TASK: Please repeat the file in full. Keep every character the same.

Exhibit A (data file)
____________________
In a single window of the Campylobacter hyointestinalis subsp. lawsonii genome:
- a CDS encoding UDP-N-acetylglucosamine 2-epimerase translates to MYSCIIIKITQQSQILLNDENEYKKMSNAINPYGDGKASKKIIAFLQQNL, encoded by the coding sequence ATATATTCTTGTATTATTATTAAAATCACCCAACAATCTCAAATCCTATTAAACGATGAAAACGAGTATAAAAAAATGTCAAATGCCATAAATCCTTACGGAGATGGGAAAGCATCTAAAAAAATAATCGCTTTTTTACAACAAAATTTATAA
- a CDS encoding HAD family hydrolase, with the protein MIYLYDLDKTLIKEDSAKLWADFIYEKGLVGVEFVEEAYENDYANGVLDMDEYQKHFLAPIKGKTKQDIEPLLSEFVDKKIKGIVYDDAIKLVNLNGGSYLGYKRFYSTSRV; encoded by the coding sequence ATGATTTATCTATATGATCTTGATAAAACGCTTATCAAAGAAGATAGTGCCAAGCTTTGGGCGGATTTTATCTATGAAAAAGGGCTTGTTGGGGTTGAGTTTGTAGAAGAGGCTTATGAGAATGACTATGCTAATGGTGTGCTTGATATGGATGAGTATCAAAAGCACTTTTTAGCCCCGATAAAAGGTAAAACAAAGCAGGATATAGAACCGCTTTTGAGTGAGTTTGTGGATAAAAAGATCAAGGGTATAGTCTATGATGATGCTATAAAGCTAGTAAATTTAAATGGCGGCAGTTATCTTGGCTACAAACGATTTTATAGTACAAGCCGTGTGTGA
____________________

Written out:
In a single window of the Campylobacter hyointestinalis subsp. lawsonii genome:
- a CDS encoding UDP-N-acetylglucosamine 2-epimerase translates to MYSCIIIKITQQSQILLNDENEYKKMSNAINPYGDGKASKKIIAFLQQNL, encoded by the coding sequence ATATATTCTTGTATTATTATTAAAATCACCCAACAATCTCAAATCCTATTAAACGATGAAAACGAGTATAAAAAAATGTCAAATGCCATAAATCCTTACGGAGATGGGAAAGCATCTAAAAAAATAATCGCTTTTTTACAACAAAATTTATAA
- a CDS encoding HAD family hydrolase, with the protein MIYLYDLDKTLIKEDSAKLWADFIYEKGLVGVEFVEEAYENDYANGVLDMDEYQKHFLAPIKGKTKQDIEPLLSEFVDKKIKGIVYDDAIKLVNLNGGSYLGYKRFYSTSRV; encoded by the coding sequence ATGATTTATCTATATGATCTTGATAAAACGCTTATCAAAGAAGATAGTGCCAAGCTTTGGGCGGATTTTATCTATGAAAAAGGGCTTGTTGGGGTTGAGTTTGTAGAAGAGGCTTATGAGAATGACTATGCTAATGGTGTGCTTGATATGGATGAGTATCAAAAGCACTTTTTAGCCCCGATAAAAGGTAAAACAAAGCAGGATATAGAACCGCTTTTGAGTGAGTTTGTGGATAAAAAGATCAAGGGTATAGTCTATGATGATGCTATAAAGCTAGTAAATTTAAATGGCGGCAGTTATCTTGGCTACAAACGATTTTATAGTACAAGCCGTGTGTGA